The Mathematical Universe

Discussions on the nature of being, existence, reality and knowledge. What is? How do we know?

Re: The Mathematical Universe

Postby rajnz00 on April 11th, 2017, 10:25 pm 

Hi Dave,
As previously stated (somewhat emphatically), there is no way to Mathematically create True Randomness. You can take that to the bank.
I did. I was quite excited about it – thought at last I have a deposit for a house, but the bank manager was not having any of it. Far from taking that as my 20%, he wouldn’t even give me a dime.
I am really puzzled by your fascination with maths. I had a look at someguy1’s post on March 16th, 2017, 8:53 pm. He's not as emphatic as you, but he pretty much answers all your claims, quite patiently. It is evident he really knows his stuff. Unlike others who evidently don’t. For example, “In math 3 doesn't exist "before 4" or something. (like you keep harping on to me) Everything is a set.”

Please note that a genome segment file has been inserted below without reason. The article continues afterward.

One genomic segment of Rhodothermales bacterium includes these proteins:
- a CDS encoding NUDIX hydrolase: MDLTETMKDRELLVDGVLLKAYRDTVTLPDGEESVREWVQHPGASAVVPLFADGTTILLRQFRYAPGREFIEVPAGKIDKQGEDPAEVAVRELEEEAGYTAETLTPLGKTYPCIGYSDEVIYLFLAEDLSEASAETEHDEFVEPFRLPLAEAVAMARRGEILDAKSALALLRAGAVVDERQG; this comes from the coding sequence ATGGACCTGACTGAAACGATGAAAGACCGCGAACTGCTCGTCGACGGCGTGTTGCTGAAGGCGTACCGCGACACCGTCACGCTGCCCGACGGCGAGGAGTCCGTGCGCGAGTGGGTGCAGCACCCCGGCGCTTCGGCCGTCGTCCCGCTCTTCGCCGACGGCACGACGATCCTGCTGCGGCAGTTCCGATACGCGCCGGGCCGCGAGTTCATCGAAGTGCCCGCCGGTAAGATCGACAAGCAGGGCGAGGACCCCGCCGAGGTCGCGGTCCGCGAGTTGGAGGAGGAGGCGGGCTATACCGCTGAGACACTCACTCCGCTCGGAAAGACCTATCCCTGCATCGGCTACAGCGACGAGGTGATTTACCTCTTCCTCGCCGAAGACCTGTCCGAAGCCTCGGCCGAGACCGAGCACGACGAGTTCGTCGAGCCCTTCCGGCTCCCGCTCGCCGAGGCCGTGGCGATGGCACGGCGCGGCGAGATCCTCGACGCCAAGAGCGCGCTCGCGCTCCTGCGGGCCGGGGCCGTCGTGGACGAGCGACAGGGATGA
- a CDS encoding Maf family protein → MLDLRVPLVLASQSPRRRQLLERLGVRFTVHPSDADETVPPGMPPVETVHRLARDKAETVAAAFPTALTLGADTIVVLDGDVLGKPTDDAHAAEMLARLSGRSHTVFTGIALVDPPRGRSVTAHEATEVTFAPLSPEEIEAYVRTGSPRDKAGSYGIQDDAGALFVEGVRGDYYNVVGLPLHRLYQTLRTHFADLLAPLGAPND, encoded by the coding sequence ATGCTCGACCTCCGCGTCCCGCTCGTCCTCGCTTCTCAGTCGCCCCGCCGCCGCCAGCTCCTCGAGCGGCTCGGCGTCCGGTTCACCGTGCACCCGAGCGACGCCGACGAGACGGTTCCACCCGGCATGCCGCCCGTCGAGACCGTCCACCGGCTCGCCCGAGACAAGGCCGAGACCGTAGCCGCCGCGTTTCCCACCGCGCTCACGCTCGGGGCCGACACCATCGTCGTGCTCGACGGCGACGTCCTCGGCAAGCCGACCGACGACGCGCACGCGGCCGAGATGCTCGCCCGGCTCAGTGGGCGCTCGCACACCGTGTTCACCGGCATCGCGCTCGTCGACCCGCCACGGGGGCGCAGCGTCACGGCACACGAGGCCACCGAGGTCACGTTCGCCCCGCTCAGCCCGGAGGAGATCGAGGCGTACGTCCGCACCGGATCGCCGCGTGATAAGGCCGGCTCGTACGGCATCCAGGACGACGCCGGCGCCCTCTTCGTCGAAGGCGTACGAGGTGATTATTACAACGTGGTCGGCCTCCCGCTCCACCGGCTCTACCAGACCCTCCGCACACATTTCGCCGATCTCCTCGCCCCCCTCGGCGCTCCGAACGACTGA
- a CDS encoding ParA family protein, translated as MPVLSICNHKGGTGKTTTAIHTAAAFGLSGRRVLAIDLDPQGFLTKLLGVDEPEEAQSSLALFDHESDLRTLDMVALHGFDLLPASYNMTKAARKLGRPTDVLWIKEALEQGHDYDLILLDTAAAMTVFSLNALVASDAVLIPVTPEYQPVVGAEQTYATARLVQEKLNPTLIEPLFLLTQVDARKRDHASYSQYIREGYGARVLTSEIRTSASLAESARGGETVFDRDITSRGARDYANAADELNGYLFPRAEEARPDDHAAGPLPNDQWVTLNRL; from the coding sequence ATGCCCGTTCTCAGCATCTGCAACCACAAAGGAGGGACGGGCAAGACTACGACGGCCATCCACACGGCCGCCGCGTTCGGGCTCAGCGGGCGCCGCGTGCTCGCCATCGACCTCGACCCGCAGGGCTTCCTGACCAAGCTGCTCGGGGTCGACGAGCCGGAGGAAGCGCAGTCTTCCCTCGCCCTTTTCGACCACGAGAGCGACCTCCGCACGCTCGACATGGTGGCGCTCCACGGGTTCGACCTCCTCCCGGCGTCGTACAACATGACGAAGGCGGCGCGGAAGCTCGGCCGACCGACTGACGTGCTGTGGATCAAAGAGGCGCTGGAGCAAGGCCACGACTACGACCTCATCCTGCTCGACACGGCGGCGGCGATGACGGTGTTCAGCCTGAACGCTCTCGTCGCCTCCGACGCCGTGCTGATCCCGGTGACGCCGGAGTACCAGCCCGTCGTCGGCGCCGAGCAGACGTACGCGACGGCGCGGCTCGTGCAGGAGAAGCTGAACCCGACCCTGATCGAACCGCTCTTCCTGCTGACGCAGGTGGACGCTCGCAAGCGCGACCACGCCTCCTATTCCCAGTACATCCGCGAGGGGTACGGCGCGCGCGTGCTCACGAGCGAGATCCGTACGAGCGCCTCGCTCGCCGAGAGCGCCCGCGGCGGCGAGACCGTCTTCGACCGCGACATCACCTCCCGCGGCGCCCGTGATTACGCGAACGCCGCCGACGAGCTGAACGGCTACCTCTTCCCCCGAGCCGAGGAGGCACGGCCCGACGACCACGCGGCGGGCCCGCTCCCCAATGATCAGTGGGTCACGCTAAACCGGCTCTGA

Anyway I’m done with this thread.
Except for one more thing
vivian maxine » April 6th, 2017, 4:10 pm wrote:I've been into the "New Math". It has absolutely fogged my brain. 4/5 is smaller than 5/8. Says so right here in this Math Made Easy book.
What!! Who wrote that book? Wasn't Dave by any chance? :)
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Re: The Mathematical Universe

Postby hyksos on April 12th, 2017, 3:17 pm 

Perhaps the excitement surrounding Cellular Automata as being physically motivated is still a kind of grounded excitement. It may be reasonable in a final assessment, but for an entirely different reason than the reasons beaten to death in this 8-page discussion. Maybe Dave_O has discovered chaos theory in cellular automata. That's good progress, I would say.

There does exist the deep topic of platonism in mathematics. It's a topic worthy of book-length expository.

There does exist the topic of determinism in quantum mechanics. Another topic deep enough for book-length expository.

The topic of in-computability in math. Also could fill a whole book. No doubt.